Then the real work began. The super speedy club runners started to arrive and we moved into our positions for the rest of the race. My job was to be a hustler. We were just behind the finish line to keep runners moving as they crossed the line. Instinctively, most people want to stop as they cross the line, but at peak times we had approx 300 runners per minute coming through so we couldn’t allow them to stop or they would cause a pile up! Some however had put so much into their final sprint that they simply collapsed over the line. Our job was also to spot the potential collapsers and either keep them moving through to the medal hangers by which time they generally felt better, or to hand them over to medics if appropriate. Due to the high temperatures of over 25 degrees C there were higher than usual numbers of collapsing runners and plenty of people were carried away on stretchers. The vast majority of those were fine after a rest and some water.
As time progressed more and more charity and fancy dress runners started to cross the line. I was lucky to see some of my fellow Sandhurst Joggers and my good friend Kerry who I had missed the last time that I marshaled.
The runners continued to come thick and fast and time passed very quickly. I was loving every minute, despite the blood, sweat, vomit and tears that we found ourselves dealing with.
I was lucky at this point to see a group of firefighters who had run in their kit to raise money for various charities. They were the first crew to arrive at the scene of the Grenfell fire and had decided to run in memory of those who died and to raise money for the survivors fund.
Soon enough the flow of runners started to slow. I had volunteered to stay late so at about 5pm I took the opportunity for a quick loo break and to grab a currant bun before the majority of the marshals went to get the coach home.
As we moved into the late finish part of the day I was moved to the approach. I was now on the other side of the finish line, welcoming runners and still watching for potential collapsers. We also had to redirect spectators who had jumped the barriers to run the final stretch with their loved ones but who weren’t allowed to cross the finish line into the secured area. Here I saw the oldest runner of the day at 87 years old, along with more fancy dress runners and plenty of charity runners. People at this point had been running and walking for 7-8 hours.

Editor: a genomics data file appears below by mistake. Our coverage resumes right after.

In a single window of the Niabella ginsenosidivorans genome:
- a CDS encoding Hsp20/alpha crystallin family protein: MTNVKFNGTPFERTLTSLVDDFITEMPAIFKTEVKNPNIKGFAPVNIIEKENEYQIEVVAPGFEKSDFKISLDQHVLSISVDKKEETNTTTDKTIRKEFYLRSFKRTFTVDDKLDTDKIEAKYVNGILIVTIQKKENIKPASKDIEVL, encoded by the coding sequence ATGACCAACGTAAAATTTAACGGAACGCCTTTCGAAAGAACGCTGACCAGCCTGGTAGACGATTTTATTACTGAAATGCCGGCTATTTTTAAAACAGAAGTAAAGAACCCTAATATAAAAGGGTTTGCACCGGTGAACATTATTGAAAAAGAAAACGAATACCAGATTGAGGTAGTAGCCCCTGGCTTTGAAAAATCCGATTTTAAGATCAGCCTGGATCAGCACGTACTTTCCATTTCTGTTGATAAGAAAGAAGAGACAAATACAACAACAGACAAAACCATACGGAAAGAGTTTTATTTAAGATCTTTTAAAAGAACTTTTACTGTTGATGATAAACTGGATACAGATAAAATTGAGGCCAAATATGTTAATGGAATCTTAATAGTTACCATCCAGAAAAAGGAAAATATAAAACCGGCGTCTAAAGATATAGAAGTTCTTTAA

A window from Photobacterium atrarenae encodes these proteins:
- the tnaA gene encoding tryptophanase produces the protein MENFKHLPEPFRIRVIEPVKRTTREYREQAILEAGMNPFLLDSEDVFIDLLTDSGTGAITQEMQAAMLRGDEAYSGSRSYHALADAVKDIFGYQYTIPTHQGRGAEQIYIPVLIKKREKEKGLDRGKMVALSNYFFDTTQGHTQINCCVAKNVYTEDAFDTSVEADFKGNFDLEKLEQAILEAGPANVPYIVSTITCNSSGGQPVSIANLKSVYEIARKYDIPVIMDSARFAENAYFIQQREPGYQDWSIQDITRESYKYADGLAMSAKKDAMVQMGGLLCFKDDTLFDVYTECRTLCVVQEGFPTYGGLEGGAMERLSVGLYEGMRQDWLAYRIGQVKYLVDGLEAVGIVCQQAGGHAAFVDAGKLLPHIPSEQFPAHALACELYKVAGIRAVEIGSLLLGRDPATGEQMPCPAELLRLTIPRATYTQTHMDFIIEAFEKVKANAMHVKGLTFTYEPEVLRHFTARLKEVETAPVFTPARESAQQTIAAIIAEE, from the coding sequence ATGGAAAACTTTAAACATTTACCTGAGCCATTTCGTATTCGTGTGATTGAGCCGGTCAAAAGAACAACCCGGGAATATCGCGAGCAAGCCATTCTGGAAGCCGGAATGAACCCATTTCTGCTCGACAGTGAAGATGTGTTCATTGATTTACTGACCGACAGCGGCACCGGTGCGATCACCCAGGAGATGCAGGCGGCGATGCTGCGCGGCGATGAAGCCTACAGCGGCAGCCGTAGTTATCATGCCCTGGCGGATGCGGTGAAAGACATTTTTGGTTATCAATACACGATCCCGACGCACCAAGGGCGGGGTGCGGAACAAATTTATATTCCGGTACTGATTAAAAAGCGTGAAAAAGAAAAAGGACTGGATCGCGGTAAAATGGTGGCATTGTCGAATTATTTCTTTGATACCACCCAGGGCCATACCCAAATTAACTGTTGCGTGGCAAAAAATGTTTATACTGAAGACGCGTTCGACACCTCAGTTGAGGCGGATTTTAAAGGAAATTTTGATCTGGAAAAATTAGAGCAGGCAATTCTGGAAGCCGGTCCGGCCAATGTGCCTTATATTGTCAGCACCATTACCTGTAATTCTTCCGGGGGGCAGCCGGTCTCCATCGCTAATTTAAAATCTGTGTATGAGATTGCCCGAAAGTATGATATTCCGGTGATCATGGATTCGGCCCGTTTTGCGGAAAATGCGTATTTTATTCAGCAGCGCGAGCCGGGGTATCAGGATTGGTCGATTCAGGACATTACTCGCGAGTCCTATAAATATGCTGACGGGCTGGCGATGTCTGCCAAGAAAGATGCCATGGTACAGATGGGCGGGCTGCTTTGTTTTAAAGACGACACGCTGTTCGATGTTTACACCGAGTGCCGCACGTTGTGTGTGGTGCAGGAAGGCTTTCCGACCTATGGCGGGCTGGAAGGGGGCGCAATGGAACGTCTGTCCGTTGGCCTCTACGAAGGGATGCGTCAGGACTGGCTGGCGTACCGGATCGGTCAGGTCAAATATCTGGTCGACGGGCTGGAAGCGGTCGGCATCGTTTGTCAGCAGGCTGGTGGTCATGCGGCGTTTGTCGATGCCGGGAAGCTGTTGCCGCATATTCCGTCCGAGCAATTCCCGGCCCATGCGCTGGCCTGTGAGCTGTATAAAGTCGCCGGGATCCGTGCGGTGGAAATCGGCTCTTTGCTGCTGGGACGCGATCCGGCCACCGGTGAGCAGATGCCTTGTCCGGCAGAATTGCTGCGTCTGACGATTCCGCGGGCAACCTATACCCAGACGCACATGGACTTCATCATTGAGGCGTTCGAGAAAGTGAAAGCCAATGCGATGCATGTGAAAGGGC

Now the approach lanes had been reduced from three to one and the finish was being taken down around us. The road had to be reopened by a certain time so the remaining runners were directed to a footpath alongside the Mall to a separate finish line. I moved across too and started directing runners to the new finish.
As the course continued to be taken down the electric timing was switched off and we moved to manual timing. With only about 5 known runners left on the course I finally was no longer needed and at about 8:15pm I left the Mall and headed to the tube station. As I looked back, the Mall was in process of being returned to a normal road and all evidence of the marathon was being cleared away for another year.
A tube, train and car journey later and I finally made it home at 10:02pm, exhausted but still buzzing with excitement. Too tired to cook I finished my pack of currant buns and had a bag of liquorice all sorts for dinner.
All in all I had an amazing day and hope to be able to do it again in the future.
And one of my highlights? Getting on TV talking to a lobster…